In May, Brant returned to Fort Niagara where, with his new salary and plunder from his raids, he acquired a farm on the Niagara River, six miles (10 km) from the fort. To work the farm and to serve the household, he used slaves captured during his raids. Brant also bought a slave, a seven-year-old African-Americangirl named Sophia Burthen Pooley. She served him and his family for many years before he sold her to an Englishman for $100.[17] He built a small chapel for the Indians who started living nearby. There he also married for a third time.

Brant’s honors and gifts caused jealousy among rival chiefs, in particular the Seneca war chief Sayenqueraghta. A British general said that Brant “would be much happier and would have more weight with the Indians, which he in some measure forfeits by their knowing that he receives pay.” In late 1779, after receiving a colonel’s commission for Brant from Lord Germain, Haldimand decided to hold it without informing Brant.

In early July 1779, the British learned of plans for a major American expedition into Iroquois Seneca country. To disrupt the Americans’ plans, John Butler sent Brant and his Volunteers on a quest for provisions and to gather intelligence in the upper Delaware River valley near Minisink, New York. After stopping at Onaquaga, Brant attacked and defeated American militia at the Battle of Minisink on July 22, 1779. Brant’s raid failed to disrupt the Continental Army‘s plans, however.

In the Sullivan Expedition, the Continental Army sent a large force deep into Iroquois territory to attack the warriors and, as importantly, destroy their villages, crops and food stores. Brant and the Iroquois were defeated on August 29, 1779 at the Battle of Newtown, the only major conflict of the expedition. Sullivan’s Continentals swept away all Iroquois resistance in New York, burned their villages, and forced the Iroquois to fall back to Fort Niagara. Brant wintered at Fort Niagara in 1779-80.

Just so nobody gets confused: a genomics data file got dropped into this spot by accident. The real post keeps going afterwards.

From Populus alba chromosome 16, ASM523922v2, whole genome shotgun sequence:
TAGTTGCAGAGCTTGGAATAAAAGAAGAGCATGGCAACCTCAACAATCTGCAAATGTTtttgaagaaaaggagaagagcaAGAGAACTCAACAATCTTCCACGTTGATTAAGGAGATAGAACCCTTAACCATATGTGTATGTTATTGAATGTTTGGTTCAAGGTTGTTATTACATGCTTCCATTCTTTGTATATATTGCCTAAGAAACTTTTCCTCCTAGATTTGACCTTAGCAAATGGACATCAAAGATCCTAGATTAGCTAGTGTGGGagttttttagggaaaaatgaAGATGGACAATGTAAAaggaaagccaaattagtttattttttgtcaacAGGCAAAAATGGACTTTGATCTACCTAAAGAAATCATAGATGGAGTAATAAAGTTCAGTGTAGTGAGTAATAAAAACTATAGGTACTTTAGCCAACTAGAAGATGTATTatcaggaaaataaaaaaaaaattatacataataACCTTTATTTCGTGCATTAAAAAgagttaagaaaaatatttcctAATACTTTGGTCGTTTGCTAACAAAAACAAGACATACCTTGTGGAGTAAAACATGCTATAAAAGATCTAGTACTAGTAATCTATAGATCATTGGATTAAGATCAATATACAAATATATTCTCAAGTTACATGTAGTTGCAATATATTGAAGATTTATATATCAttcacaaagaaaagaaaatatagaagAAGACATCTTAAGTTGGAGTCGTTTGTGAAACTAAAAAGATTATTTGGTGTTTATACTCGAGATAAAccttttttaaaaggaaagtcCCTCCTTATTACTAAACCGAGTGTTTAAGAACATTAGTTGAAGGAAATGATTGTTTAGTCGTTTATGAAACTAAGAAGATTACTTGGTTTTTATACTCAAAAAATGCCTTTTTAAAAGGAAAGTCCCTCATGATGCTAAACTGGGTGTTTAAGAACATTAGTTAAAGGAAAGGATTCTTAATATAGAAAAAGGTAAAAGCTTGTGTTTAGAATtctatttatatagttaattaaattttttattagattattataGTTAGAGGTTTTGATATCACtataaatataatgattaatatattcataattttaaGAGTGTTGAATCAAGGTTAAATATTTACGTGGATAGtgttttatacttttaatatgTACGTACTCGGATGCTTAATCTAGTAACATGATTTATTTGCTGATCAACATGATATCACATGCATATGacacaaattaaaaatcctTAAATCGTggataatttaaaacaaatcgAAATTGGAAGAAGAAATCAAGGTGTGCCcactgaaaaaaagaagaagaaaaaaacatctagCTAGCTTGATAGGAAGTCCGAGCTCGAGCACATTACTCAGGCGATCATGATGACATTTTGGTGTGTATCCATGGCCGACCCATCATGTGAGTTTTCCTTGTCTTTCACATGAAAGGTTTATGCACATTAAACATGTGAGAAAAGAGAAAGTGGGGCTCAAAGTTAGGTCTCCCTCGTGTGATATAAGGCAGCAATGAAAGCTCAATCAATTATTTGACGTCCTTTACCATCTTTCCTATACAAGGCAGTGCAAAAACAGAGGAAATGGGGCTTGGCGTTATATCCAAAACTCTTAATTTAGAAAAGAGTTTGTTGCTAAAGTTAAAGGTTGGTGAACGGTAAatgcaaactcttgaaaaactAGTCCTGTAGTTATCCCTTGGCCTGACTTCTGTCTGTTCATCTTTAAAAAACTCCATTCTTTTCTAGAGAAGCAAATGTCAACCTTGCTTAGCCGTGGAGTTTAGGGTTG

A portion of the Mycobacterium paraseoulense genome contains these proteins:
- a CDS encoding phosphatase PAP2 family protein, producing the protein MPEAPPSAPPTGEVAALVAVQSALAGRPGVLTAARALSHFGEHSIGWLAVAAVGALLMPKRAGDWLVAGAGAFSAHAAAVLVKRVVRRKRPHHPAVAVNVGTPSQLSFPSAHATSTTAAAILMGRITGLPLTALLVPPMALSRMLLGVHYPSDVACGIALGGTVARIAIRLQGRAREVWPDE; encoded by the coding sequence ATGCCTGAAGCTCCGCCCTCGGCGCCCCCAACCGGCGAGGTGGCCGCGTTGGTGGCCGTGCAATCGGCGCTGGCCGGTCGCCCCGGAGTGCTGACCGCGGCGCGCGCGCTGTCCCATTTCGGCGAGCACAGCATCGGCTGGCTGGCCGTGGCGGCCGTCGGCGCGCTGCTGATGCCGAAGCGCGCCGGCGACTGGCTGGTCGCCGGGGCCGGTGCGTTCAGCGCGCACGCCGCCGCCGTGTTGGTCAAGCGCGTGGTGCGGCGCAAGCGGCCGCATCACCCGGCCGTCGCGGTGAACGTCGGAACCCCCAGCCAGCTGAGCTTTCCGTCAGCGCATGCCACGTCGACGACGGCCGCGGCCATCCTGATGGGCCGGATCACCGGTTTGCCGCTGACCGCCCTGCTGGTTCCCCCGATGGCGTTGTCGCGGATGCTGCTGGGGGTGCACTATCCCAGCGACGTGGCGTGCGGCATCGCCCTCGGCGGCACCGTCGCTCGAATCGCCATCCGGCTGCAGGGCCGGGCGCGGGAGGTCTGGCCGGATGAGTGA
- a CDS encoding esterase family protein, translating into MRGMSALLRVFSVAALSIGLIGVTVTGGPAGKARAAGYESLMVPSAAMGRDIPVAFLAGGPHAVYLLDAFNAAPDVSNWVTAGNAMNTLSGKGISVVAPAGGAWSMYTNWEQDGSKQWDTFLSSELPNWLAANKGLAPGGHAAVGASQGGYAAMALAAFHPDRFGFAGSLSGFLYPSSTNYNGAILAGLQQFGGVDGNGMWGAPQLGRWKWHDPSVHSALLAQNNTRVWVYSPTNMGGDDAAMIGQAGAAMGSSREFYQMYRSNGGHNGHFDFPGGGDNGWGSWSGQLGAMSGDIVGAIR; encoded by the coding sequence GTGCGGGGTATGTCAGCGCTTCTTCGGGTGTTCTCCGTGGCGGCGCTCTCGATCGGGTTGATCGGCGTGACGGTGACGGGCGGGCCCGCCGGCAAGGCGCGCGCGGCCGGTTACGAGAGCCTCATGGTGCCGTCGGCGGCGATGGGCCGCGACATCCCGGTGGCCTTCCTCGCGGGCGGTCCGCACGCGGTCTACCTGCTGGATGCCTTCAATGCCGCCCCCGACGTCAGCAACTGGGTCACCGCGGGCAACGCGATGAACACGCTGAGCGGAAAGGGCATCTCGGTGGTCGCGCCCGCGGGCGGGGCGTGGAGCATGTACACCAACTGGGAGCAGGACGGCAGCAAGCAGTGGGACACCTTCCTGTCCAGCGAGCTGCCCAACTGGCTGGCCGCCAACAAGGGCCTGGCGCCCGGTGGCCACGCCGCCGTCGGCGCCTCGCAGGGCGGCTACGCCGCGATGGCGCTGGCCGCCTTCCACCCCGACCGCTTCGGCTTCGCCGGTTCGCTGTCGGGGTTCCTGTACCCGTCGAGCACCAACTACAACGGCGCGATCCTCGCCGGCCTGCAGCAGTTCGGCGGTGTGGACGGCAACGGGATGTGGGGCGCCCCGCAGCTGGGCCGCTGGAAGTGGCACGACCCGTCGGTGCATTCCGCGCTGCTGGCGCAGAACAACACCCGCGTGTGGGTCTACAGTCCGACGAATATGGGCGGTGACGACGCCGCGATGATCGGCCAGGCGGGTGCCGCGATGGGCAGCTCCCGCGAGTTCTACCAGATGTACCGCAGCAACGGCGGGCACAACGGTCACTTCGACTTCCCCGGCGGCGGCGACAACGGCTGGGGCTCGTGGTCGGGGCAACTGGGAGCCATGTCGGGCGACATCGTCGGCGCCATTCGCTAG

Wounded and service in Detroit area, 1780-1783

Brant resumed small-scale attacks on the Mohawk Valley. In February 1780, he and his party set out and in April attacked Harpersfield. In mid-July, 1780 Brant attacked the Oneida village of Kanonwalohale, as the nation was an ally of the American colonists. Brant’s raiders destroyed the Oneida houses, horses, and crops. Some of the Oneida surrendered, but most took refuge at Fort Stanwix.

Traveling east, they attacked towns on both sides of the Mohawk River: Canajoharie and Fort Plank. He burned his former hometown of Canajoharie because it had been re-occupied by American settlers. On their return up the valley, they divided into smaller parties, attacking SchoharieCherry Valley, and German Flatts. Joining with Butler’s Rangers and the King’s Royal Regiment of New York, Brant’s forces were part of a third major raid on the Mohawk Valley, where they destroyed settlers’ homes and crops. Brant was wounded in the heel at the Battle of Klock’s Field.

In April 1781 Brant was sent west to Fort Detroit to help defend against Virginian George Rogers Clark‘s expedition into the Ohio Country. In August 1781, Brant soundly defeated a detachment of Clark’s force, ending the American threat to Detroit. He was wounded in the leg and spent the winter 1781-1782 at the fort. During 1781 and 1782, Brant tried to keep the disaffected western Iroquois nations loyal to the Crown before and after the British surrendered at Yorktownin October 1781.

In June 1782 Brant and his Indians went to Fort Oswego, where they helped rebuild the fort. In July 1782, he and 460 Iroquois raided forts Herkimer andDayton, but they did not cause much serious damage. Sometime during the raid, he received a letter from Governor Haldimand, announcing peace negotiations, recalling the war party and ordering a cessation of hostilities.[1] Brant denounced the British “no offensive war” policy as a betrayal of the Iroquois and urged the Indians to continue the war, but they were unable to do so without British supplies.